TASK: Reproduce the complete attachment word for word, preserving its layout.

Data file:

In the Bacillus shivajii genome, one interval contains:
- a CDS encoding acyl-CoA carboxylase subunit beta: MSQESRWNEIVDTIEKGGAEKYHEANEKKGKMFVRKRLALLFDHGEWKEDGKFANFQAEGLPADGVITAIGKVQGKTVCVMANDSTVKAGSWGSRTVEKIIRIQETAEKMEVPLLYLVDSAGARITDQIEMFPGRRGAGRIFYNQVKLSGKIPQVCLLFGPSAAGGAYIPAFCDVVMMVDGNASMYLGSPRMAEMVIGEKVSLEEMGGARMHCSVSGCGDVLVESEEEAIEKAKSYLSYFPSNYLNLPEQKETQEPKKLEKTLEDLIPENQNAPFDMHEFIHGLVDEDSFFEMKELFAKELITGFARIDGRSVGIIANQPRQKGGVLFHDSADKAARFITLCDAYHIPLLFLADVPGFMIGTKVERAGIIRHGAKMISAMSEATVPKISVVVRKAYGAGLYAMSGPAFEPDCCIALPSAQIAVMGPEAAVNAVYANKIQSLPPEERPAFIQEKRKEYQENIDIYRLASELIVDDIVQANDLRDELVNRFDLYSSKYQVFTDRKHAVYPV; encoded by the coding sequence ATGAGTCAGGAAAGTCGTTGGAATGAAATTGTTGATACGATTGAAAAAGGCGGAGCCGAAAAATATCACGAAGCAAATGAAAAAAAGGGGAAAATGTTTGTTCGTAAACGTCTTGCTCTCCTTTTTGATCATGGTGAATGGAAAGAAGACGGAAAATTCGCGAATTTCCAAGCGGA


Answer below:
In the Bacillus shivajii genome, one interval contains:
- a CDS encoding acyl-CoA carboxylase subunit beta: MSQESRWNEIVDTIEKGGAEKYHEANEKKGKMFVRKRLALLFDHGEWKEDGKFANFQAEGLPADGVITAIGKVQGKTVCVMANDSTVKAGSWGSRTVEKIIRIQETAEKMEVPLLYLVDSAGARITDQIEMFPGRRGAGRIFYNQVKLSGKIPQVCLLFGPSAAGGAYIPAFCDVVMMVDGNASMYLGSPRMAEMVIGEKVSLEEMGGARMHCSVSGCGDVLVESEEEAIEKAKSYLSYFPSNYLNLPEQKETQEPKKLEKTLEDLIPENQNAPFDMHEFIHGLVDEDSFFEMKELFAKELITGFARIDGRSVGIIANQPRQKGGVLFHDSADKAARFITLCDAYHIPLLFLADVPGFMIGTKVERAGIIRHGAKMISAMSEATVPKISVVVRKAYGAGLYAMSGPAFEPDCCIALPSAQIAVMGPEAAVNAVYANKIQSLPPEERPAFIQEKRKEYQENIDIYRLASELIVDDIVQANDLRDELVNRFDLYSSKYQVFTDRKHAVYPV; encoded by the coding sequence ATGAGTCAGGAAAGTCGTTGGAATGAAATTGTTGATACGATTGAAAAAGGCGGAGCCGAAAAATATCACGAAGCAAATGAAAAAAAGGGGAAAATGTTTGTTCGTAAACGTCTTGCTCTCCTTTTTGATCATGGTGAATGGAAAGAAGACGGAAAATTCGCGAATTTCCAAGCGGA